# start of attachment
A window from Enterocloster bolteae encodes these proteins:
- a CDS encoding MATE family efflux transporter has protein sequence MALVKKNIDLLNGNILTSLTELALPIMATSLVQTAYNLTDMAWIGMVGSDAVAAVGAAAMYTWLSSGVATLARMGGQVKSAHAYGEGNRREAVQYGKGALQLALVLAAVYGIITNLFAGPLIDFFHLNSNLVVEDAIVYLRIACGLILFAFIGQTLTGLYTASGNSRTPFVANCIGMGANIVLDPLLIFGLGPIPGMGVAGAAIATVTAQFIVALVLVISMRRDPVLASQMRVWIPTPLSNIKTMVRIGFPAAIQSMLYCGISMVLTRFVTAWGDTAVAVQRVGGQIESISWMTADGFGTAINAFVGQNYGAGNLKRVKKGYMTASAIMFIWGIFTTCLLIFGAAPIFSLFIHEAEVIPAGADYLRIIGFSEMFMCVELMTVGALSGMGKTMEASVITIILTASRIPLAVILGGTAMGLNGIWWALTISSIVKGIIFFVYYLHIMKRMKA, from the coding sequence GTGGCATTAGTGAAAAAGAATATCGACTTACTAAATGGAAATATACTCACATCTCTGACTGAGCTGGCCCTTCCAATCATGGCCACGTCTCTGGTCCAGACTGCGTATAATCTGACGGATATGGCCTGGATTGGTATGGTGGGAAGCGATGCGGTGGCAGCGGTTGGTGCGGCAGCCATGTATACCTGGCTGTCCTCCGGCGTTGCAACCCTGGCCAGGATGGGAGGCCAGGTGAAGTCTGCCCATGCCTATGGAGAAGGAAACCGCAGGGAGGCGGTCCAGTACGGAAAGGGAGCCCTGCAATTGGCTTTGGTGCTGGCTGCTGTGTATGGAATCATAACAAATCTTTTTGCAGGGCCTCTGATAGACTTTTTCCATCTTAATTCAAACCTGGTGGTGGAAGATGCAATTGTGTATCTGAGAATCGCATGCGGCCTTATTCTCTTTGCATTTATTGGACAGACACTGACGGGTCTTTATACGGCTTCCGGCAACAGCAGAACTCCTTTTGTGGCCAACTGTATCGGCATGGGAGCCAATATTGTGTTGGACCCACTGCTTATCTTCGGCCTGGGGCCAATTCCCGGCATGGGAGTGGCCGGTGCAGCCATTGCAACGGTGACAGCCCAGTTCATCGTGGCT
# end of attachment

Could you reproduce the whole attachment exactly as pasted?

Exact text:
A window from Enterocloster bolteae encodes these proteins:
- a CDS encoding MATE family efflux transporter has protein sequence MALVKKNIDLLNGNILTSLTELALPIMATSLVQTAYNLTDMAWIGMVGSDAVAAVGAAAMYTWLSSGVATLARMGGQVKSAHAYGEGNRREAVQYGKGALQLALVLAAVYGIITNLFAGPLIDFFHLNSNLVVEDAIVYLRIACGLILFAFIGQTLTGLYTASGNSRTPFVANCIGMGANIVLDPLLIFGLGPIPGMGVAGAAIATVTAQFIVALVLVISMRRDPVLASQMRVWIPTPLSNIKTMVRIGFPAAIQSMLYCGISMVLTRFVTAWGDTAVAVQRVGGQIESISWMTADGFGTAINAFVGQNYGAGNLKRVKKGYMTASAIMFIWGIFTTCLLIFGAAPIFSLFIHEAEVIPAGADYLRIIGFSEMFMCVELMTVGALSGMGKTMEASVITIILTASRIPLAVILGGTAMGLNGIWWALTISSIVKGIIFFVYYLHIMKRMKA, from the coding sequence GTGGCATTAGTGAAAAAGAATATCGACTTACTAAATGGAAATATACTCACATCTCTGACTGAGCTGGCCCTTCCAATCATGGCCACGTCTCTGGTCCAGACTGCGTATAATCTGACGGATATGGCCTGGATTGGTATGGTGGGAAGCGATGCGGTGGCAGCGGTTGGTGCGGCAGCCATGTATACCTGGCTGTCCTCCGGCGTTGCAACCCTGGCCAGGATGGGAGGCCAGGTGAAGTCTGCCCATGCCTATGGAGAAGGAAACCGCAGGGAGGCGGTCCAGTACGGAAAGGGAGCCCTGCAATTGGCTTTGGTGCTGGCTGCTGTGTATGGAATCATAACAAATCTTTTTGCAGGGCCTCTGATAGACTTTTTCCATCTTAATTCAAACCTGGTGGTGGAAGATGCAATTGTGTATCTGAGAATCGCATGCGGCCTTATTCTCTTTGCATTTATTGGACAGACACTGACGGGTCTTTATACGGCTTCCGGCAACAGCAGAACTCCTTTTGTGGCCAACTGTATCGGCATGGGAGCCAATATTGTGTTGGACCCACTGCTTATCTTCGGCCTGGGGCCAATTCCCGGCATGGGAGTGGCCGGTGCAGCCATTGCAACGGTGACAGCCCAGTTCATCGTGGCT